Moore & Bertuzzi officially reach an agreement: NHL violence avoids spotlight for nowJoseph M. Hanna
The decade long legal battle between Todd Bertuzzi and former Colorado Avalanche player Steve Moore is officially at rest.
After confusing reports1 of a potential settlement between Moore and Bertuzzi surfaced about two weeks ago, they were quickly undermined2 by Steve Moore’s brother,3 Mark, claiming the deal was a farce to pressure Steve into settling.
The allegations were finally ended on Thursday, however, when Steve Moore released an official statement leaving no suspicion or doubt: “the legal case for the loss of my NHL career is over. I have accepted a settlement4 agreement which has now been finalized and signed by all the parties.” As was anticipated, the amount was not disclosed, nor will it likely ever be.
Moore’s lawsuit arose from a career-ending sucker punch he received on ice from Todd Bertuzzi, a member of the Canucks, back in March of 2004. A few weeks prior, Moore landed a questionable body-check on Vancouver’s Captain, Markus Naslund, giving him a concussion. Vancouver players publicly spoke out about Moore, calling him a marked man.
On March 8, the teams met again, and Todd Bertuzzi threw a devastating right hook to the back of Moore’s head after Moore refused to turn and face him. As Moore crashed to the ice unconscious, Bertuzzi, fell on top of his back while many others, from both teams, piled on. Moore sustained a concussion and three cracked vertebrae, and never played in the NHL again.
Moore was injured in his rookie season, having only played 69 games in the NHL. He sought lost earnings from the NHL career he anticipated having. Originally, Moore demanded $38 million, but increased the amount of damages to $68 million this past July.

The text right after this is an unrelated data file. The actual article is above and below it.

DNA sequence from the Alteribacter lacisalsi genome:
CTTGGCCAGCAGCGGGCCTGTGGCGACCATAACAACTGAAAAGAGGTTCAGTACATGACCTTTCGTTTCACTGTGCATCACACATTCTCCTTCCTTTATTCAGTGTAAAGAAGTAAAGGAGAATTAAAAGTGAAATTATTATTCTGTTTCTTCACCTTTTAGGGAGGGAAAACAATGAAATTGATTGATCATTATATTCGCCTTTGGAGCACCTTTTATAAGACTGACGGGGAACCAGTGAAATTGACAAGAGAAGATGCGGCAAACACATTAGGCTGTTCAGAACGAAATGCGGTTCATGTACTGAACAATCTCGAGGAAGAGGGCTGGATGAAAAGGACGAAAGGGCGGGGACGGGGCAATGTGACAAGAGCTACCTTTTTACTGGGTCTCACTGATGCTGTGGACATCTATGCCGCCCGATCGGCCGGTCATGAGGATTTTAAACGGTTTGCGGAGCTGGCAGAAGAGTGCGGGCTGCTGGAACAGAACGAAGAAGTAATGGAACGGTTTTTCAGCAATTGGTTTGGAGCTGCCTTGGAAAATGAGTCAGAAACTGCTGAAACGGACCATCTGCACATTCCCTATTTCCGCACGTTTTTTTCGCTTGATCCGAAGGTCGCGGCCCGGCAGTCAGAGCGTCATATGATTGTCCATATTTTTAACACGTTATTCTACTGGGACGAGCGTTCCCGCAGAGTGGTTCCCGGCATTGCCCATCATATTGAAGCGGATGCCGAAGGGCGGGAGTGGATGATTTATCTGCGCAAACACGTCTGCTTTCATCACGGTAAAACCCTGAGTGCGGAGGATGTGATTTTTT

Todd Bertuzzi pleaded guilty to assault charges after the incident, avoiding jail time. He was placed on probation and performed 80 hours of community service. The NHL suspended Bertuzzi for the remaining 13 games of the season in addition to the NHL playoffs that year. He has since played 9 seasons in the NHL and is currently an unrestricted free agent.
The settlement here is potentially very significant considering the current wave of concussion-related litigation running rampant throughout professional and collegiate sports. The NHL has several recent lawsuits pending, which have been consolidated US District Court in Minnesota.
Commissioner Gary Bettman, team owners, and other executives would’ve been called to testify had this matter gone to trial, exposing the NHL’s handling of concussions and the violence causing them. While the NHL’s unique policy toward violence would’ve come under heavy scrutiny in this trial, it will stay out of the spotlight for now, until the concussion litigation moves forward.
As happy as Moore and Bertuzzi may be the case is over, the NHL must be ecstatic to put this matter to rest before the concussion litigation makes its way to the bench. 5
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- Tags: Canada | Concussion | Criminal Law | Ice Hockey | National Hockey League (NHL) | Player Welfare | United States of America (USA)
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